Date of Award


Level of Access Assigned by Author

Campus-Only Dissertation

Degree Name

Doctor of Philosophy (PhD)


Marine Biology


Philip O. Yund

Second Committee Member

Susan H. Brawley

Third Committee Member

Peter A. Jumars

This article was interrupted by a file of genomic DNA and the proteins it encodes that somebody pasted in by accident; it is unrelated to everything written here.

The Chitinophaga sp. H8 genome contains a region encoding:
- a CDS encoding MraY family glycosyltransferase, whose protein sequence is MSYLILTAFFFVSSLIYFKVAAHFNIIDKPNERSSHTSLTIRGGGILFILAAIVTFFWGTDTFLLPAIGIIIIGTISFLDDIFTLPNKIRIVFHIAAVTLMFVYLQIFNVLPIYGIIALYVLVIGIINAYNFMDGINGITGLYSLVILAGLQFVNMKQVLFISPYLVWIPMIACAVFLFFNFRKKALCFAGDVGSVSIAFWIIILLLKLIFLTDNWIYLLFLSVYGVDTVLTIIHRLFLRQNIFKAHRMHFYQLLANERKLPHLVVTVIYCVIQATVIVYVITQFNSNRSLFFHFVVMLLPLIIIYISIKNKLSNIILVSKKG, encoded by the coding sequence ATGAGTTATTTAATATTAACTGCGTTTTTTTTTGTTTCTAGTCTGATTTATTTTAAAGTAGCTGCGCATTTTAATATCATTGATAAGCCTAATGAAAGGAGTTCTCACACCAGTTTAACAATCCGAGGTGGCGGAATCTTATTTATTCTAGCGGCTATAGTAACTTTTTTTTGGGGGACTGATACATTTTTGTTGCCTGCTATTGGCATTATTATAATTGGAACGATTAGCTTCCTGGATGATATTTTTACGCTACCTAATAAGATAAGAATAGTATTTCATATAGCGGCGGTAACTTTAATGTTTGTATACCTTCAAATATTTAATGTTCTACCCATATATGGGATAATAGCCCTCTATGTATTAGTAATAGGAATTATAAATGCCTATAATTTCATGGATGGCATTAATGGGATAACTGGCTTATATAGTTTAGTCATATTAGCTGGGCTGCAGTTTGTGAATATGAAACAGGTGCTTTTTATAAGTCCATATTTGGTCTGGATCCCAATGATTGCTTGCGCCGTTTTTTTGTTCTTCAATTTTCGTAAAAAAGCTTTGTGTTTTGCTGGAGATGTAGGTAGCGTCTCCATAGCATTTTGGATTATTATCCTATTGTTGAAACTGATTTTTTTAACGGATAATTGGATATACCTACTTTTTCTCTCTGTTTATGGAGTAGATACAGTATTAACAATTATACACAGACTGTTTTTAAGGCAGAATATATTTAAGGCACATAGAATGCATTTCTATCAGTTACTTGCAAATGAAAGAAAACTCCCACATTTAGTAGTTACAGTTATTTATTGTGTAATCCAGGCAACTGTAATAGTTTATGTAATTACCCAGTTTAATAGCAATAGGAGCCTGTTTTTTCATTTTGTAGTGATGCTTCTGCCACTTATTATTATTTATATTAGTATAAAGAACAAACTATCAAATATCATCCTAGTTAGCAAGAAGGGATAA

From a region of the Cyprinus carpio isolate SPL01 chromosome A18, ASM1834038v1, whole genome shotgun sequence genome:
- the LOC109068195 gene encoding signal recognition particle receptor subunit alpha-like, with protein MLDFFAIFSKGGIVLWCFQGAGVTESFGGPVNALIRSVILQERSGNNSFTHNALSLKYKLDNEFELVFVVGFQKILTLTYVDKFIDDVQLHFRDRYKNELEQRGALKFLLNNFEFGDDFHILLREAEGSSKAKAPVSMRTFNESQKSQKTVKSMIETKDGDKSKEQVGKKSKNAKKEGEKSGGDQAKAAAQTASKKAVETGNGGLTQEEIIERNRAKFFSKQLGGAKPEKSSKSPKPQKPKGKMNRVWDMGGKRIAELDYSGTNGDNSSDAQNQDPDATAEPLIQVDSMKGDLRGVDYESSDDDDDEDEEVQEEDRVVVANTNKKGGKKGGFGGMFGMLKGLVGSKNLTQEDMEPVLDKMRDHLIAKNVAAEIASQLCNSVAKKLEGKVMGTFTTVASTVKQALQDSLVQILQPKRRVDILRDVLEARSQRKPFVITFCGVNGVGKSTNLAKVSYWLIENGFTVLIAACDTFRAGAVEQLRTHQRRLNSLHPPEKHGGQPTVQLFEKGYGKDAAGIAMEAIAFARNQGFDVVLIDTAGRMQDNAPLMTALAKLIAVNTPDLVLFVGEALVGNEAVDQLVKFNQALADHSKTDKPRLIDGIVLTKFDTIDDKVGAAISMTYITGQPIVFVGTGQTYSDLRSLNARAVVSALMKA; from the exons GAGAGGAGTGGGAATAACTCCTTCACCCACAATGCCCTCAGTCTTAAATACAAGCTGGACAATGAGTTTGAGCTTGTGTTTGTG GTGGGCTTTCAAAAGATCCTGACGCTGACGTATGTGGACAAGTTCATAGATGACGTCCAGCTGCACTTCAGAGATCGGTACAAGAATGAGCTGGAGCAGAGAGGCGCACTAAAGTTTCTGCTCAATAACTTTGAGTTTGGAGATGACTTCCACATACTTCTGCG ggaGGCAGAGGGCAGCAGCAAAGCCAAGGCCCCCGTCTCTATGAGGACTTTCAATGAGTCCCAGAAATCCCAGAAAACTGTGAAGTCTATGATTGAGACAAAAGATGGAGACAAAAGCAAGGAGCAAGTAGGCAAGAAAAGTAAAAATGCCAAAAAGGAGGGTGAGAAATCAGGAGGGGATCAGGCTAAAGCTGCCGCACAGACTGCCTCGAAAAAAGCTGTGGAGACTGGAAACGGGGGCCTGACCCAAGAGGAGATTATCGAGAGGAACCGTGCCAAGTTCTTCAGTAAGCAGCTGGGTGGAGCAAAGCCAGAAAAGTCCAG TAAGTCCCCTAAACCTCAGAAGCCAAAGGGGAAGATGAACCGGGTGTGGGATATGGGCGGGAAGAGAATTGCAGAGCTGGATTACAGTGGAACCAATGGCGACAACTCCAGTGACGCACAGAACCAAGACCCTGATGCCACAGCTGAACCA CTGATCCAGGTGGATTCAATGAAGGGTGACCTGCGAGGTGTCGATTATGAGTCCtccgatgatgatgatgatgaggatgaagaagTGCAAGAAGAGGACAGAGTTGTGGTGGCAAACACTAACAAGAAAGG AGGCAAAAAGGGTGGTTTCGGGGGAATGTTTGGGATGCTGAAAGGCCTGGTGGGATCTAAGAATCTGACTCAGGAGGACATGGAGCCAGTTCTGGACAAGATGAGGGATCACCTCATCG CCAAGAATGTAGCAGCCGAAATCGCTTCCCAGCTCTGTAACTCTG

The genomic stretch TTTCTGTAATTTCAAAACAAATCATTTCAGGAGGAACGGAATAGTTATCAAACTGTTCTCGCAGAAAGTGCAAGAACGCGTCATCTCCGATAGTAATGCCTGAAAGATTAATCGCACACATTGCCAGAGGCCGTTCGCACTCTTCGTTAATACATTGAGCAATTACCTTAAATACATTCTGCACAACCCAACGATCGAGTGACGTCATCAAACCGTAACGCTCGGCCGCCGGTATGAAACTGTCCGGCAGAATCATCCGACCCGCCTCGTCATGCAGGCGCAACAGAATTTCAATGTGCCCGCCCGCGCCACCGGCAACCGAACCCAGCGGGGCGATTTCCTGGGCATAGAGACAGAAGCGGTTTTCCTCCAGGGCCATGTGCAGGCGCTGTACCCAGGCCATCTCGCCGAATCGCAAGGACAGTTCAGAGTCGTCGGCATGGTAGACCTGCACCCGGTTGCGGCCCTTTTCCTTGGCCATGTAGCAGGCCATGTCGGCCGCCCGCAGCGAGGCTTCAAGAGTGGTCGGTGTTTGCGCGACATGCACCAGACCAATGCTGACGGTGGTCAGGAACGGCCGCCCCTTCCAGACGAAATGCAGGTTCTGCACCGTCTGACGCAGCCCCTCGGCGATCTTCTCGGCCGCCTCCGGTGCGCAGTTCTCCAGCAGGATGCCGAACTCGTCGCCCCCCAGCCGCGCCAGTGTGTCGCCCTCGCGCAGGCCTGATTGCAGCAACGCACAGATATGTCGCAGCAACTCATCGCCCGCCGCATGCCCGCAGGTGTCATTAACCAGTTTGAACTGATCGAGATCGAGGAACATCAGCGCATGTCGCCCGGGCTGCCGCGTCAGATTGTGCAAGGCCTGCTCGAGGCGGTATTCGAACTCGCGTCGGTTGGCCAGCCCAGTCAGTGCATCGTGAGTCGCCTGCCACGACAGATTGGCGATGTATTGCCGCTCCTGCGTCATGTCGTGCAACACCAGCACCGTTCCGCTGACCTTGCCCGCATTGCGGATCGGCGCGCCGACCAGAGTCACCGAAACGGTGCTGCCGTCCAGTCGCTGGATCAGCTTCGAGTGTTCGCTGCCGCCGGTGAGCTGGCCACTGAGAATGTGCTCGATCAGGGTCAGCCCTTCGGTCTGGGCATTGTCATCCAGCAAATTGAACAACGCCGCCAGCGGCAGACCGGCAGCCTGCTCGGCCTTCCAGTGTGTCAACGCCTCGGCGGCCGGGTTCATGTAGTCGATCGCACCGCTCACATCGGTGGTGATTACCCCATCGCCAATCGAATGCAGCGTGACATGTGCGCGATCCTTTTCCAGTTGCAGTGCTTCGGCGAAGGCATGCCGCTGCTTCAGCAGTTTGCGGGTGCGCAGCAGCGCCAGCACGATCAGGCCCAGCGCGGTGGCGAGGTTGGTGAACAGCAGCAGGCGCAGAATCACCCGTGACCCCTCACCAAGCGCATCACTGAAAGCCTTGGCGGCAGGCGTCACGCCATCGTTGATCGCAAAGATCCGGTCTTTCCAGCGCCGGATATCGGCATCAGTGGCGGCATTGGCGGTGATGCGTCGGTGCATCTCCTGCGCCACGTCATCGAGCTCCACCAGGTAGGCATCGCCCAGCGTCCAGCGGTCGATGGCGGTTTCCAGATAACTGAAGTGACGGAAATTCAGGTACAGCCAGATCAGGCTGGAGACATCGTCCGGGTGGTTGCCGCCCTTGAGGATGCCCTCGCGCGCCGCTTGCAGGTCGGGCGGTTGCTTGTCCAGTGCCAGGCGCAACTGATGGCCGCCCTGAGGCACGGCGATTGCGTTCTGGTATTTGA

Successful fertilization in marine organisms that release sperm into the seawater was traditionally thought to be limited by the rapid dilution of gametes. More recent work has documented that egg brooders that possess mechanisms to concentrate sperm out of the water appear to be much less sperm limited than egg broadcasters. The ability of an organism to overcome dilution effects and successfully fertilize distant mates can have important consequences for both male and female reproductive success. The research presented in this dissertation demonstrates how the free-spawning colonial ascidian, Botryllus schlosseri, appears to be remarkably efficient at acquiring dilute, long-lived sperm from the water column. In part because of this enhanced sperm longevity, distant fertilizations have been recorded in the field. Past investigations of the selective pressures shaping the allocation of resources to sperm production have focused on the influence of sperm competition and local mate competition, but what we now know about sperm dispersal distances suggest that fertilization distance may be important as well. A study exploring the influence of fertilization distance on the relationship between sperm production and resulting male reproductive success demonstrates that fertilization distance may be one of the selective pressures driving the allocation of resources to sperm production in B. schlosseri. Although numerous studies have demonstrated the existence of multiple paternity in marine free-spawners, few studies have characterized the frequency of multiple paternity in natural populations or explored possible causes of this variation. A study exploring variation in multiple paternity in B. schlosseri broods from natural populations demonstrates that multiple paternity is common, but highly variable, with a few broods displaying unequal contributions. Indirect benefits from increasing the genetic diversity of broods are a possible explanation for the high level of multiple paternity in this species. A study exploring the relationship between multiple paternity and subsequent fusion-rejection interactions in B. schlosseri demonstrates how fertilization processes can subsequently affect interactions among later life history stages. In combination, these studies suggest that brooding free-spawners, with efficient sperm transmission, have very different mating dynamics than some broadcast spawning species.